Niagara University's College of Education has received approval from the New York State Education Department to offer a master of arts degree in developmental disabilities.
Applications are now being accepted for the fall of 2013.
The M.A. program serves to benefit individuals who are already employed by, or who seek employment in, agencies that provide services to individuals with developmental disabilities. The program was developed with the guidance and expertise of community leaders in rehabilitation and independent living.
"Most agencies serving individuals with disabilities and their families require a high level of education for upper management level employees," noted Michael Gross, CEO of Heritage Centers. "I cannot think of a better advanced degree to have than a master's in developmental disabilities if one wants to understand the issues surrounding our individuals, their families and the staff that serve. This type of knowledge will lead to better leadership."
Niagara University's program is comprised of 30 credit hours and provides individuals with a choice of two concentrations:
•The first concentration is for those seeking career opportunities related to working with people with disabilities, and wish to establish a firm experiential knowledge and skill base.
•The second concentration is designed for individuals working in the field who seek to cultivate their leadership skills with a goal to work at administrative levels within the industry.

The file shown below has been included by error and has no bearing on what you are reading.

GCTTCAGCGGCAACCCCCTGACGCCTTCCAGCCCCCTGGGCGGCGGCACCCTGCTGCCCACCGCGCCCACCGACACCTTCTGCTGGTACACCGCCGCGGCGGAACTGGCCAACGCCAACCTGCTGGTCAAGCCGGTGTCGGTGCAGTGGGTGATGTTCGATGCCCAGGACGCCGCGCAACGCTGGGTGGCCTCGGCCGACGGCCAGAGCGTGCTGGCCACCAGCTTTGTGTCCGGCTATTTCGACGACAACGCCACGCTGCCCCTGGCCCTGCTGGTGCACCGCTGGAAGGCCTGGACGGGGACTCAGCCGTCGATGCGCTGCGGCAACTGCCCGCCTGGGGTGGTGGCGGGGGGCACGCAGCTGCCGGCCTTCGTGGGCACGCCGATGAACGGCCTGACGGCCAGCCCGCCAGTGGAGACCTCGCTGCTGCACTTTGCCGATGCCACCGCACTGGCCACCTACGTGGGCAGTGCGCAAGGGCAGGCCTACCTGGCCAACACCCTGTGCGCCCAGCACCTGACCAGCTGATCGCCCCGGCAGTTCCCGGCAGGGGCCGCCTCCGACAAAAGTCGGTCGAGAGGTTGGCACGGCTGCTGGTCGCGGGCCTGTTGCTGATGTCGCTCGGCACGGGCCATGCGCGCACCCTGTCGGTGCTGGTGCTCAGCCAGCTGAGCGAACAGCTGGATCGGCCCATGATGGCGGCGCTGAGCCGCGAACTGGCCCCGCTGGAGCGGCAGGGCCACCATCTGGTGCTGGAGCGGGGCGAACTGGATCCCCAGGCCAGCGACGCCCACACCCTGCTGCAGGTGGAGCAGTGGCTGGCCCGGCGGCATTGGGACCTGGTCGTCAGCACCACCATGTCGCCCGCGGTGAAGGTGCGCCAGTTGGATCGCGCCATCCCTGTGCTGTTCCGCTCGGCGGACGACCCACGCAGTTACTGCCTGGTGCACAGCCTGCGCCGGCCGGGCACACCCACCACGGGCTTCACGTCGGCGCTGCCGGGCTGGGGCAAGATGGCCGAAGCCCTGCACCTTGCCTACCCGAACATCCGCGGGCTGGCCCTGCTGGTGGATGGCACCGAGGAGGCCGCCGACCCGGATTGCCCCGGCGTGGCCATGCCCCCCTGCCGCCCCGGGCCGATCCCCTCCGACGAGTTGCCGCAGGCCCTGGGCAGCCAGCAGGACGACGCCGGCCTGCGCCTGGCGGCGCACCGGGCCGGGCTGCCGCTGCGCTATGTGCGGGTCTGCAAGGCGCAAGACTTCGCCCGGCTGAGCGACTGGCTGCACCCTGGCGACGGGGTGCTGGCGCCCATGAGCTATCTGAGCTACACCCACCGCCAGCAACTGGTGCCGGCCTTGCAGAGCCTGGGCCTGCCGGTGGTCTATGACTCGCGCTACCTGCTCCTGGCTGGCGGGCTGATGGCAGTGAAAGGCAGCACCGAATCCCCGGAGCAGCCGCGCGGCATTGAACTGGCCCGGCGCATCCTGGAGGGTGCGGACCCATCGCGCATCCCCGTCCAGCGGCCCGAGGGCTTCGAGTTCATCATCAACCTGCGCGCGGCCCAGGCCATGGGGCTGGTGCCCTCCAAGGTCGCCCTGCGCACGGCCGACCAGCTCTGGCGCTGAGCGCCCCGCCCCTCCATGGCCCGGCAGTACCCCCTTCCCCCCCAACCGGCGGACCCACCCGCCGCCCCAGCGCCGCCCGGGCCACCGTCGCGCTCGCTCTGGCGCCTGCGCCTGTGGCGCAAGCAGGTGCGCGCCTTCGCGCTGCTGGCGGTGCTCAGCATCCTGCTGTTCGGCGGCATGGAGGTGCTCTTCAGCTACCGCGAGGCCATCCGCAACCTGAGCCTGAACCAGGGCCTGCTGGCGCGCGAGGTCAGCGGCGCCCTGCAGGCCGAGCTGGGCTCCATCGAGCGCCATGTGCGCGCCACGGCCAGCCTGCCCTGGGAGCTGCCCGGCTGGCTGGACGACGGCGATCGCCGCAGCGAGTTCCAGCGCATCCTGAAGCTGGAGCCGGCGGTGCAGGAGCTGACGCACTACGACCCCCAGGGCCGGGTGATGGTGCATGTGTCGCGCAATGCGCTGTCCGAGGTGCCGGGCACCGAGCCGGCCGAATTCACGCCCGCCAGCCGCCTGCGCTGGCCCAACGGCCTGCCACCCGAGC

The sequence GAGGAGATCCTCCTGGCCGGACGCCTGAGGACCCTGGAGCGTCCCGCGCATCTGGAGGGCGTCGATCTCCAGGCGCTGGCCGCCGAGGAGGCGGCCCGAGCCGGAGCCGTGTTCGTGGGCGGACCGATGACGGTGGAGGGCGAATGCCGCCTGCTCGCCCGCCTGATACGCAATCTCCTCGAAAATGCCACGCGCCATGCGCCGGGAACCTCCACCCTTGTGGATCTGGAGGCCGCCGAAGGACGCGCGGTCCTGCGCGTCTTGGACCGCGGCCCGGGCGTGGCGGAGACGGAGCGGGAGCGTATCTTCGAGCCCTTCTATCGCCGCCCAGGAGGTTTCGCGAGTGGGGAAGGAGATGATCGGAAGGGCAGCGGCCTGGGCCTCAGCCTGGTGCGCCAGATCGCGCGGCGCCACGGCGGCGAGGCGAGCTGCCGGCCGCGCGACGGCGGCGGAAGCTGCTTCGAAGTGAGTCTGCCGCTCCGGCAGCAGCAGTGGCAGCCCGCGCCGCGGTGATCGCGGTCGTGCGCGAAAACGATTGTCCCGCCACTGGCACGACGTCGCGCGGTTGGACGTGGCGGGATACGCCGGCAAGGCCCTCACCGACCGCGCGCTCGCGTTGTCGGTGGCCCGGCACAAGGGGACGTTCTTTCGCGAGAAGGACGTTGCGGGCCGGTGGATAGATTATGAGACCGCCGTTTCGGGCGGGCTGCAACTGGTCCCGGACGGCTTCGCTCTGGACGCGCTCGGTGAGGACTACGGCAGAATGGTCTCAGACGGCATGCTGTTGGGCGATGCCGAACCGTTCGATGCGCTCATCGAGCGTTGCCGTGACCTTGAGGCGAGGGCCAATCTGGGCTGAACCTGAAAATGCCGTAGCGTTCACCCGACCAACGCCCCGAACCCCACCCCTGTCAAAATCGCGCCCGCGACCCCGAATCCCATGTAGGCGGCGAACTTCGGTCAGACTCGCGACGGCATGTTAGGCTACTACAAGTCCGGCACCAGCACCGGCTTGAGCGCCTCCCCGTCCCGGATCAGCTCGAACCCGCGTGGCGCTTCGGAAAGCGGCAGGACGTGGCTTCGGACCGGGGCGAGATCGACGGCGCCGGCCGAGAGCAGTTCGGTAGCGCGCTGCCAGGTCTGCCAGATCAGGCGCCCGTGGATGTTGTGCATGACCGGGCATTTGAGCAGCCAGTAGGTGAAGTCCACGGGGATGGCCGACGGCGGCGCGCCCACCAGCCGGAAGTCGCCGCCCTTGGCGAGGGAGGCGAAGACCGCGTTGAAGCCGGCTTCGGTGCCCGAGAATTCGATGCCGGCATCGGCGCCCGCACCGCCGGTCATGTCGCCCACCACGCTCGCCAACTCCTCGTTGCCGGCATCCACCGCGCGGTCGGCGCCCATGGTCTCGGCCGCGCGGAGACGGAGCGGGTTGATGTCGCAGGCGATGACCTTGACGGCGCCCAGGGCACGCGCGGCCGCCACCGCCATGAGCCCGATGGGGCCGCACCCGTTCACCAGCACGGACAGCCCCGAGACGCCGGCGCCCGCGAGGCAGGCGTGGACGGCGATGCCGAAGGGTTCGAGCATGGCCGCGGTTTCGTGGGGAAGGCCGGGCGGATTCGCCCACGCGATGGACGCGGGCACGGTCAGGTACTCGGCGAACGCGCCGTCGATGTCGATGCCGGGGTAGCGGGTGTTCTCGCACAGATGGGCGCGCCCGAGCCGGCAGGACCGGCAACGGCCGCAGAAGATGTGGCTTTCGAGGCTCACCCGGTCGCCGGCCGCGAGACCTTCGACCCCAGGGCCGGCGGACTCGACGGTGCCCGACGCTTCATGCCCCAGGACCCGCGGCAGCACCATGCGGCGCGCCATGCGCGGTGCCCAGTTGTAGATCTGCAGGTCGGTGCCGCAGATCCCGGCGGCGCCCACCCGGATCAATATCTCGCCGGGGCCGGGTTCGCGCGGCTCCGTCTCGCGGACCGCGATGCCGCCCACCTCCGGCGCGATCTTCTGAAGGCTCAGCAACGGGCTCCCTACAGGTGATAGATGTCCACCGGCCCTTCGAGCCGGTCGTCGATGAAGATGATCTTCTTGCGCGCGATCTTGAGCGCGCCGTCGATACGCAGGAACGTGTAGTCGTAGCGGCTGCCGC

Both concentrations require a culminating practicum of 250 field hours that includes training leading toward certifications in Medicaid, investigative training, and strategies for crisis intervention and prevention (SCIP).
"The field of developmental disabilities is experiencing great concerns regarding succession planning for organizational leadership at all administrative levels and building a highly qualified workforce that can address the needs of those with developmental disabilities," said Dr. Debra A. Colley, dean of Niagara's accredited College of Education. "The College of Education is pleased to extend our work with the rehabilitation community to serve young adults and adults with developmental disabilities. We are grateful to our community partners for working with the university to develop a degree program that can cultivate future leaders and clinicians in the field of developmental disabilities."
For information and application instructions, call 716-286-8550 or email firstname.lastname@example.org.